1972 Ferrari 365
Luigi Chinetti Motors, Greenwich, Connecticut (acquired in 1972)
Alan Frank, Pittsburgh, Pennsylvania (acquired from the above in 1975)
Symbolic Motor Car Co., La Jolla, California (acquired from the above in 1998)
Todd Morici, Clifton, New Jersey (acquired from the above in 2000)
Current Owner (acquired from the above in 2000)
1974 Torino Motor Show, Torino, Italy, November 1974
The 365 GTB/4 presented here, chassis 14897, is a remarkable example of the coachbuilt Ferrari. According to a report compiled by Ferrari historian Marcel Massini, the Daytona was completed at the Ferrari factory on January 11, 1972, as a US-specification 365 GTB/4 Berlinetta and finished in the elegant color scheme of Giallo Senape (Mustard Yellow) with black leather upholstery. It was delivered new to official North American distributor Luigi Chinetti Motors of Greenwich, Connecticut, and subsequently involved in an accident while in the possession of its first owner.
The damaged car was returned to Chinetti, who sent it to Modena, Italy, for a total rebuild and conversion into a Giovanni Michelotti-designed NART Spider. Numerous sources state that the project was being done at the behest of actor Steve McQueen, or was destined for his possession, but there is no documentation to support this. Unveiled at the 1974 Torino Motor Show, the one-off convertible design featured a targa bar, dramatic cut-down doors, and molded bumpers, exuding a character much different from a standard Daytona.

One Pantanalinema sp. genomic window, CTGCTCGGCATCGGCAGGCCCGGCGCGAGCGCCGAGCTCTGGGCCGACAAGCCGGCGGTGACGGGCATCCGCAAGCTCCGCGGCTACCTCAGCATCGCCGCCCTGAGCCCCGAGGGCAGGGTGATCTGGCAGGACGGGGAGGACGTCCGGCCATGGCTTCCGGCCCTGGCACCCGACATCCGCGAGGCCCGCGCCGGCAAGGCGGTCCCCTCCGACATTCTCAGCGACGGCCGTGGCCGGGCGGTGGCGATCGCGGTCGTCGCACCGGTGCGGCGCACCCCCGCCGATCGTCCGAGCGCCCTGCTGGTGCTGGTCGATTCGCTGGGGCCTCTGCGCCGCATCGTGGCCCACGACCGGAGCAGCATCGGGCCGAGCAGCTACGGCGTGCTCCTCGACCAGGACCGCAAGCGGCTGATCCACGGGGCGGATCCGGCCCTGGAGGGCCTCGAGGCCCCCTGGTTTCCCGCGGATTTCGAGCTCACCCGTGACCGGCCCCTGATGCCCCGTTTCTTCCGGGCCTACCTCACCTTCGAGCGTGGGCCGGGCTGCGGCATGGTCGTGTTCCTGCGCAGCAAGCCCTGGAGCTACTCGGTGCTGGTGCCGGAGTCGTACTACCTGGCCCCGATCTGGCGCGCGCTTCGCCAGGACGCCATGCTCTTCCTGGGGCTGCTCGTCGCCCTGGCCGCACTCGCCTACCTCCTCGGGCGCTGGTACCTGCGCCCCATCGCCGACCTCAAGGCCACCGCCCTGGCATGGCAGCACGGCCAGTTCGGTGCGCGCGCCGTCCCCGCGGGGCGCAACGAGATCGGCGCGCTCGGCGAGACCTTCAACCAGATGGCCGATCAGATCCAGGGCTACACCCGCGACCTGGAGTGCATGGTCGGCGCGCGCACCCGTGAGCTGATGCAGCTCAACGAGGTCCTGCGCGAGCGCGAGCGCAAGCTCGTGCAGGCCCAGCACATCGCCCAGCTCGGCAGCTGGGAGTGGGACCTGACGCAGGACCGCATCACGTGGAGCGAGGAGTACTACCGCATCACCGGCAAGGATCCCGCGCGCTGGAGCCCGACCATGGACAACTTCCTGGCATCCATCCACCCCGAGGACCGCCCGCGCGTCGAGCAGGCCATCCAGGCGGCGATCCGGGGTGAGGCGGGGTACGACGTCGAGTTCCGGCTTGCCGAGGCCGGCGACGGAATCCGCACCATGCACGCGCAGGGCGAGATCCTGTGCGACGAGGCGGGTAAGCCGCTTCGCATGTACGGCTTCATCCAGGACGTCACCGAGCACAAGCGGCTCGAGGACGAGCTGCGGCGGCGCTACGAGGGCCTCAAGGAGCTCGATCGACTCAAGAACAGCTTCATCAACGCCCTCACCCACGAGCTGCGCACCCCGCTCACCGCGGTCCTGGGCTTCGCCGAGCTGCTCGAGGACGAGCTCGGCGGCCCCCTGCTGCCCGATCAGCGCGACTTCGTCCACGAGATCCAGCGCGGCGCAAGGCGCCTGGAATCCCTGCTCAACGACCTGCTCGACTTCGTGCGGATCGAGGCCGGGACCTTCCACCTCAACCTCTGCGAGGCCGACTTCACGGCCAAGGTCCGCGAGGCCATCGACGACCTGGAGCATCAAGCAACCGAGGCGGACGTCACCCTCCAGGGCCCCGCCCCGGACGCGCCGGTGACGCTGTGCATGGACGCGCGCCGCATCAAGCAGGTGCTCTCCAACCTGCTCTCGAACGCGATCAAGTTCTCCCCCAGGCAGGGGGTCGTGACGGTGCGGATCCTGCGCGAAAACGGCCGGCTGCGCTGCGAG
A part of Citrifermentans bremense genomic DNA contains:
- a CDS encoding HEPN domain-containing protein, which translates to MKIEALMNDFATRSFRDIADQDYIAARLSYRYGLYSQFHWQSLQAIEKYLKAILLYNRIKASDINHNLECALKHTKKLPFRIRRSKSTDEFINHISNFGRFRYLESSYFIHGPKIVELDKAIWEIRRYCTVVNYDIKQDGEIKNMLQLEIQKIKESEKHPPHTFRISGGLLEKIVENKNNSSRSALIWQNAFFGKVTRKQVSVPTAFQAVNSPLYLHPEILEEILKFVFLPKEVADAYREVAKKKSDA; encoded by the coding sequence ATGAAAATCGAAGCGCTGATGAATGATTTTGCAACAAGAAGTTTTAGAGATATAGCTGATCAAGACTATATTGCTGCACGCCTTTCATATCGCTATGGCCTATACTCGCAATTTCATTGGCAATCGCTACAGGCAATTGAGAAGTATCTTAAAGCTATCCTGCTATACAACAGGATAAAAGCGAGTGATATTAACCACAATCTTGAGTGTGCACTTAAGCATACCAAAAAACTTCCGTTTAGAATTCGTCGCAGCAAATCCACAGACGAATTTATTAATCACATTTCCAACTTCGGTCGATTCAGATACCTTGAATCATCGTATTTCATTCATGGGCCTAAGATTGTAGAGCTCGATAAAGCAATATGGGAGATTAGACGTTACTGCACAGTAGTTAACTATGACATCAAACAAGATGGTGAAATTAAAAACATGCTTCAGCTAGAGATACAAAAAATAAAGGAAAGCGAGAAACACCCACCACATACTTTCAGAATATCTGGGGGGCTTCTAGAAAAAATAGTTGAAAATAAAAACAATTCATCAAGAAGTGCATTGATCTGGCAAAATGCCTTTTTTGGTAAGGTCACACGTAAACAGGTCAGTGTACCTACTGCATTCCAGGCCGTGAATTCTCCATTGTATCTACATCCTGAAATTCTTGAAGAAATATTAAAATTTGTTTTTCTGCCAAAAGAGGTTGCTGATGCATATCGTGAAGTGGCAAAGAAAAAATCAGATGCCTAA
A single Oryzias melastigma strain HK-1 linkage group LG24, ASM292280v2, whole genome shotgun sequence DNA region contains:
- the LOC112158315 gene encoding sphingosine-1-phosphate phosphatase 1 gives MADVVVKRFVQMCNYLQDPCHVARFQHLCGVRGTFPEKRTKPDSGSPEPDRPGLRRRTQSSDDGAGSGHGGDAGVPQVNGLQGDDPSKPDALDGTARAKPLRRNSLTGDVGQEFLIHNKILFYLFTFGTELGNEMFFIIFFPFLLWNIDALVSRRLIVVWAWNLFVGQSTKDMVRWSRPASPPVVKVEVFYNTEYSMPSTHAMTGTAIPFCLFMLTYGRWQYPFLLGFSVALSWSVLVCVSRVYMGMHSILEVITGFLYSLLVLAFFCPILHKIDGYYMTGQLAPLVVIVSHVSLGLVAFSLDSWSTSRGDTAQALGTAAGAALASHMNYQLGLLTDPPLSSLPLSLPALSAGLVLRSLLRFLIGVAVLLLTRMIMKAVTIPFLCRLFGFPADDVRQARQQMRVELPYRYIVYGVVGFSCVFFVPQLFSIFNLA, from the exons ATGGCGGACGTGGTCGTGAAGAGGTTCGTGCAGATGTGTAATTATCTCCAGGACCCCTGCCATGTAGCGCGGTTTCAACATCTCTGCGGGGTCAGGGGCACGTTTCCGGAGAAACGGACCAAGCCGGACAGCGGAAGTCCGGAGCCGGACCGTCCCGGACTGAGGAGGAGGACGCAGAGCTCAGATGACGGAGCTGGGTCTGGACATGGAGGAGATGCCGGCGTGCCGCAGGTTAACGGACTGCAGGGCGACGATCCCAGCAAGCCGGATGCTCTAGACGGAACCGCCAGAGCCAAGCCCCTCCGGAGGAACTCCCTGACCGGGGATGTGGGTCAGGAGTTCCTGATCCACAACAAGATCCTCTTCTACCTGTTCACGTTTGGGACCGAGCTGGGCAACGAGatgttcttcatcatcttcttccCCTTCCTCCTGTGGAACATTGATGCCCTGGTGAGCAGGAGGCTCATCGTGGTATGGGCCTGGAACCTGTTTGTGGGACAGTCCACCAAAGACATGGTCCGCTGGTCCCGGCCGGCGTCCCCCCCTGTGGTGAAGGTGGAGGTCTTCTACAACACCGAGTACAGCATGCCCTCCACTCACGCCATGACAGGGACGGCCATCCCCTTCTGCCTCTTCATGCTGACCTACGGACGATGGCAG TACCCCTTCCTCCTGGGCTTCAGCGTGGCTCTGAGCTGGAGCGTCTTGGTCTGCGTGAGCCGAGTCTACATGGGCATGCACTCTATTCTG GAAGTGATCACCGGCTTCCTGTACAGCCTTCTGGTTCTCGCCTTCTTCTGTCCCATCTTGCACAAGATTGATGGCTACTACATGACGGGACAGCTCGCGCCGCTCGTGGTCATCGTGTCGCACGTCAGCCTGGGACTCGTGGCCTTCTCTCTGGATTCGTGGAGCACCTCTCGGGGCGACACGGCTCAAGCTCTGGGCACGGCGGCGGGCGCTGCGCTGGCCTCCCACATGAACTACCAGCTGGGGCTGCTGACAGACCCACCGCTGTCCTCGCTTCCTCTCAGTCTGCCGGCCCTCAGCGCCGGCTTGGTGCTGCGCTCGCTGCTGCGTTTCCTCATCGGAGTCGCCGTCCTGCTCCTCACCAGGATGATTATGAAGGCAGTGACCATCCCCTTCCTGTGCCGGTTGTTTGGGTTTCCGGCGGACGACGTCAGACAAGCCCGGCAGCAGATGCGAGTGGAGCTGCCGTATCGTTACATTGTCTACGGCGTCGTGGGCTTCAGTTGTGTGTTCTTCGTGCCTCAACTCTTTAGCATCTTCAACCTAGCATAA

The cockpit of 14897 was redesigned to complement the striking, angular appearance of the exterior and incorporated the original Veglia Borletti gauges into the layout. As completed, the Ferrari was finished in an attractive color scheme of metallic pale blue over (orange) tinted leather upholstery.
Very few of the Daytonas were custom-bodied, and Chinetti was responsible for the vast majority of them, commissioning five highly individualized examples between 1974 and 1976, including 14897. For the 1975 NART Le Mans effort, Chinetti ordered a Daytona Competizione, chassis 15965, with Michelotti coachwork. In 1976, Chinetti ordered three Michelotti Spiders of the same design, based on chassis 14299, 15003, and 16467.
In 1975, Chinetti sold this Daytona to Alan Frank of Pittsburgh, Pennsylvania, who would own the Ferrari for the next 23 years, before selling it to Symbolic Motor Car Co. in 1998. Noted Ferrari collector Todd Morici bought the Daytona from Symbolic in 2000, and sold the car to the consignor in the same year. Under the current ownership, the Ferrari has been kept in predominantly static storage. It was recently sent to the experts at Motion Products, who inspected the car and returned it to running condition, though it will likely need additional mechanical attention before any road use.
Now offered for the first time in 18 years, this spectacular Daytona NART Spider stands as a brilliant expression of 1970s Italian styling from an era when automotive individuality was becoming increasingly scarce. A rare and important coachbuilt Ferrari, the allure of its design cannot be ignored and demands your attention.